Judy Greer as Shelly with Pepper in Craig Johnson's Wilson
Having just wrapped up her directorial debut A Happening of Monumental Proportions, written by Gary Lundy, starring Bradley Whitford, Katie Holmes, Common, and Allison Janney, Judy Greer talked about her work on Wilson.
Greer plays Shelly, professional dog sitter, who takes care of Wilson's (Woody Harrelson) fox terrier called Pepper. Wilson is a man without many friends because he always says what he considers to be the truth. While his life begins to spin out of control, with an ex-wife Pippi (Laura Dern), a furious former sister-in-law Polly (Cheryl Hines), and the discovery of a daughter named Claire (Isabella Amara), Shelly remains a calm - if half-forgotten by the story - port in his storm, until all comes full circle and we return to her with a surprising vengeance.
Judy Greer with Isabella Amara: "I'm a real dog lover and I work with a rescue in Los Angeles called Wags and Walks …" Photo: Anne-Katrin Titze
Shelly is one of the few people who is able to put up with grumpy Wilson's prodding. As is the case with many of the people who populate his world, she seems to have a life we glimpse but know little about. The frames into her life, as created originally for the graphic novel by Daniel Clowes, open and close and we are left to wonder what she is all about.
Anne-Katrin Titze: Could you talk a bit about the scenes with the dogs?
Judy Greer: Yeah!
AKT: I found the scene later on very touching, very surprising.
JG: The cemetery scene?
AKT: Yes. The requiem.
JG: Yeah, it was awful. I mean, it was a great moment to have. That was my first day of work. Nothing like jumping in head first. Well, I'm a real dog lover and I work with a rescue in Los Angeles called Wags and Walks where I got my little creature. She's wild and crazy and I was supposed to only foster her but then I kept her forever. I'm a foster fail. Hi, my name is Judy and I'm a foster fail.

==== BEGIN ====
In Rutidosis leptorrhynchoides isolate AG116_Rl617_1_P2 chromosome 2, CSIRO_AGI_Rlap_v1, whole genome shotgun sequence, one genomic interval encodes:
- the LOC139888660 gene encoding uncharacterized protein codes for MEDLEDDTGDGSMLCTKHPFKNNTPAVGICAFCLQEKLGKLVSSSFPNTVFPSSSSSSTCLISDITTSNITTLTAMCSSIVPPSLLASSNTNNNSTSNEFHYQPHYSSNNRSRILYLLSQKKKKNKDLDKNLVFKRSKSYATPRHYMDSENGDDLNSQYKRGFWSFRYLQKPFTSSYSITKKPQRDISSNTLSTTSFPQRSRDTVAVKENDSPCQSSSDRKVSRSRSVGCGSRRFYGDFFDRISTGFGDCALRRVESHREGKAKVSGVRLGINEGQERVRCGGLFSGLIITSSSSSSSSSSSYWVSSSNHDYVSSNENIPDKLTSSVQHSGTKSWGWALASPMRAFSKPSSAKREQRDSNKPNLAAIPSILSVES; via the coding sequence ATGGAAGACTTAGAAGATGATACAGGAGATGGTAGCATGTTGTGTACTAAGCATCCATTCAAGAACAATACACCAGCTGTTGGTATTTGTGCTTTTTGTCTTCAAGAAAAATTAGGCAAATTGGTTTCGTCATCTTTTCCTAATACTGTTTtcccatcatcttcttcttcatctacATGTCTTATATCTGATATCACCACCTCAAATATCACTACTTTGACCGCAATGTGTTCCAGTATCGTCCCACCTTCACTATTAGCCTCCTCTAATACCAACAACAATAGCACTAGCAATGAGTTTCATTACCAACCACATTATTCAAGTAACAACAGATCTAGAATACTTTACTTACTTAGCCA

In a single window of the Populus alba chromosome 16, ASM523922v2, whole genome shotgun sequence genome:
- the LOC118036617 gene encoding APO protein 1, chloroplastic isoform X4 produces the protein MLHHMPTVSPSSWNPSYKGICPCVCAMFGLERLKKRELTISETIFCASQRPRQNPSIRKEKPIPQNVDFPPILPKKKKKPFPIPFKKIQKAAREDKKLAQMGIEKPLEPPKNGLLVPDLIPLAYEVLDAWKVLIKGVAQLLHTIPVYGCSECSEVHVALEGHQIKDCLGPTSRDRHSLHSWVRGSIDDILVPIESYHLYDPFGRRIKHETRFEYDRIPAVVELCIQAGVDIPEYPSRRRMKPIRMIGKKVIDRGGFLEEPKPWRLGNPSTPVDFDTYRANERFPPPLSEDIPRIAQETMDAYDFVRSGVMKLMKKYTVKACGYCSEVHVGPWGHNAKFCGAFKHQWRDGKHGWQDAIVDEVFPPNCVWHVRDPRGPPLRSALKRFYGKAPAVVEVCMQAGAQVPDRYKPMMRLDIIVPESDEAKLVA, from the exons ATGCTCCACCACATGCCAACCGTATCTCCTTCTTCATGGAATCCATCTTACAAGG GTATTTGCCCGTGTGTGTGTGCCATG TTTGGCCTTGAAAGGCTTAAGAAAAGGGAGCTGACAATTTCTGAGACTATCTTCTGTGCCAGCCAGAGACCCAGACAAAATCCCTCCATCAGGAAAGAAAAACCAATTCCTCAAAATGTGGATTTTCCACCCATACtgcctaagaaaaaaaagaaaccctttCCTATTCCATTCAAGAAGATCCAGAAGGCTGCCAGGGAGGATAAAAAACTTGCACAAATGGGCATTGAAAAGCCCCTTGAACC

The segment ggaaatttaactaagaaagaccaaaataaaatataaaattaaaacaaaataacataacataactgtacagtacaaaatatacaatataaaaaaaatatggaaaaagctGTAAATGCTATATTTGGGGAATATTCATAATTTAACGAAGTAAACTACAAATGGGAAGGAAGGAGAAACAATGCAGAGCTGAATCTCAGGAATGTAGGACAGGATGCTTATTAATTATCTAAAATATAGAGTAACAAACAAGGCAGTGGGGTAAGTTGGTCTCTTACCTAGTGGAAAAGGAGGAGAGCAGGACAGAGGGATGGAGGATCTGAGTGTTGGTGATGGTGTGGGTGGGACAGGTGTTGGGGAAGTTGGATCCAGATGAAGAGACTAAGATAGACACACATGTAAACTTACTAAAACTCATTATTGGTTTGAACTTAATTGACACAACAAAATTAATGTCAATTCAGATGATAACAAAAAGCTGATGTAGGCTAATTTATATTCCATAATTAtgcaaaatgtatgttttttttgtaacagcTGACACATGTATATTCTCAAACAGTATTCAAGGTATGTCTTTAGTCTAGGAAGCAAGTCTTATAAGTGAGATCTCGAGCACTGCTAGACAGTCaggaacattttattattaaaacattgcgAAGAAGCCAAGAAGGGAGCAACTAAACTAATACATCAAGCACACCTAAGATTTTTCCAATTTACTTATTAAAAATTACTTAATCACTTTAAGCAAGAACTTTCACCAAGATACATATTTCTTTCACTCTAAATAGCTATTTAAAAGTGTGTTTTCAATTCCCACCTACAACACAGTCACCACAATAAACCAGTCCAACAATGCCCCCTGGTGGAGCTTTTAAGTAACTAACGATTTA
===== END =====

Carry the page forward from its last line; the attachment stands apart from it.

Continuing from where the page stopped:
Claire (Isabella Amara) with her parents Pippi (Laura Dern) and Wilson (Woody Harrelson)
Working with animals in movies always seems like it's going to be really awesome if you're an animal lover. The truth is, it's not. It's not not awesome, okay? Don't quote that. But it's not like going to your friends' house and hanging out with their dog. It's like, the dog is there to work.
And as much as I might try to get it to fall deeply in love with me and as much as I told my husband I might bring it home after the movie is over, like there's not a huge connection.
An animal is there to listen to its trainer. And the trainer is, like, holding treats. And it knows that the trainer has food. I've never been told, don't interact with animals. Like, they don't care and you're supposed to touch them and hang out with them and stuff…
JG: They're special. They care about their animals and thank god that they do, because if they weren't so protective of their animals, I think that the animals would get really overworked. And I understand why a director would say that but I would also sometimes say that about parents of minors in television and films as well.
Judy Greer for Alexander Payne's The Descendants at the New York Film Festival
There's some that you're like "whoa." I directed my first movie and I have two kids in my movie and I was like: "Can I, in addition to auditioning kids, also meet their parents too?"
AKT: What is it called?
JG: We're just finishing it now. It's called A Happening Of Monumental Proportions. Hopefully, I'll be talking to you about that in like six months.
Read what Woody Harrelson had to say on Wilson, the presidential election of 2000, and Sam Shepard's The Late Henry Moss.
Coming up - Wilson director Craig Johnson, screenwriter Daniel Clowes, and Laura Dern, more on dogs, tattoos, Hitchcock, and Oakland's Fairyland in Saint Paul, Minnesota.
Wilson comes out in the US on March 24.